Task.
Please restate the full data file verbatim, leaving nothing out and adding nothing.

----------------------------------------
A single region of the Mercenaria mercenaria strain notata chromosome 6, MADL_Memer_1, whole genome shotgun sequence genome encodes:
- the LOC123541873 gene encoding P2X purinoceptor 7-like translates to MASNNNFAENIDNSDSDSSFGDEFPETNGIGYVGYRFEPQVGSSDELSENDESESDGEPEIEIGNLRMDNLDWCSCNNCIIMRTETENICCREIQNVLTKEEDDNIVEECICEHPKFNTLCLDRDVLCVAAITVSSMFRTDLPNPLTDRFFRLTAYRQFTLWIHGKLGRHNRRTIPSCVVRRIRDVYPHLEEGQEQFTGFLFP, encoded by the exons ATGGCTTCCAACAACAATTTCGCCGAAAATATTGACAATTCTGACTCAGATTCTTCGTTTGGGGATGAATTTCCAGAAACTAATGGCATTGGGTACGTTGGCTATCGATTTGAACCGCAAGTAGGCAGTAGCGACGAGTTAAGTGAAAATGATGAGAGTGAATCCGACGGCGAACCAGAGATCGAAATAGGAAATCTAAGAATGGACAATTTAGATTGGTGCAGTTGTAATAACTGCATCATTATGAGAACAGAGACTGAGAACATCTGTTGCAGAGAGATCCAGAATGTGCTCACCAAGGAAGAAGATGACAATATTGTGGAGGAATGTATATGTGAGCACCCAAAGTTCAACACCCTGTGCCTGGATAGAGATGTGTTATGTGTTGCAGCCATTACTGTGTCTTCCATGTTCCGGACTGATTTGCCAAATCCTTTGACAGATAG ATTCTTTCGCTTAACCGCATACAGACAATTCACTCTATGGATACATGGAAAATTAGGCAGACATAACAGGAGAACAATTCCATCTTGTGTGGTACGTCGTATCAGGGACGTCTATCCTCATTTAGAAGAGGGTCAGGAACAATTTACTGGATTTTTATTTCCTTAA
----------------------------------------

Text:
A single region of the Mercenaria mercenaria strain notata chromosome 6, MADL_Memer_1, whole genome shotgun sequence genome encodes:
- the LOC123541873 gene encoding P2X purinoceptor 7-like translates to MASNNNFAENIDNSDSDSSFGDEFPETNGIGYVGYRFEPQVGSSDELSENDESESDGEPEIEIGNLRMDNLDWCSCNNCIIMRTETENICCREIQNVLTKEEDDNIVEECICEHPKFNTLCLDRDVLCVAAITVSSMFRTDLPNPLTDRFFRLTAYRQFTLWIHGKLGRHNRRTIPSCVVRRIRDVYPHLEEGQEQFTGFLFP, encoded by the exons ATGGCTTCCAACAACAATTTCGCCGAAAATATTGACAATTCTGACTCAGATTCTTCGTTTGGGGATGAATTTCCAGAAACTAATGGCATTGGGTACGTTGGCTATCGATTTGAACCGCAAGTAGGCAGTAGCGACGAGTTAAGTGAAAATGATGAGAGTGAATCCGACGGCGAACCAGAGATCGAAATAGGAAATCTAAGAATGGACAATTTAGATTGGTGCAGTTGTAATAACTGCATCATTATGAGAACAGAGACTGAGAACATCTGTTGCAGAGAGATCCAGAATGTGCTCACCAAGGAAGAAGATGACAATATTGTGGAGGAATGTATATGTGAGCACCCAAAGTTCAACACCCTGTGCCTGGATAGAGATGTGTTATGTGTTGCAGCCATTACTGTGTCTTCCATGTTCCGGACTGATTTGCCAAATCCTTTGACAGATAG ATTCTTTCGCTTAACCGCATACAGACAATTCACTCTATGGATACATGGAAAATTAGGCAGACATAACAGGAGAACAATTCCATCTTGTGTGGTACGTCGTATCAGGGACGTCTATCCTCATTTAGAAGAGGGTCAGGAACAATTTACTGGATTTTTATTTCCTTAA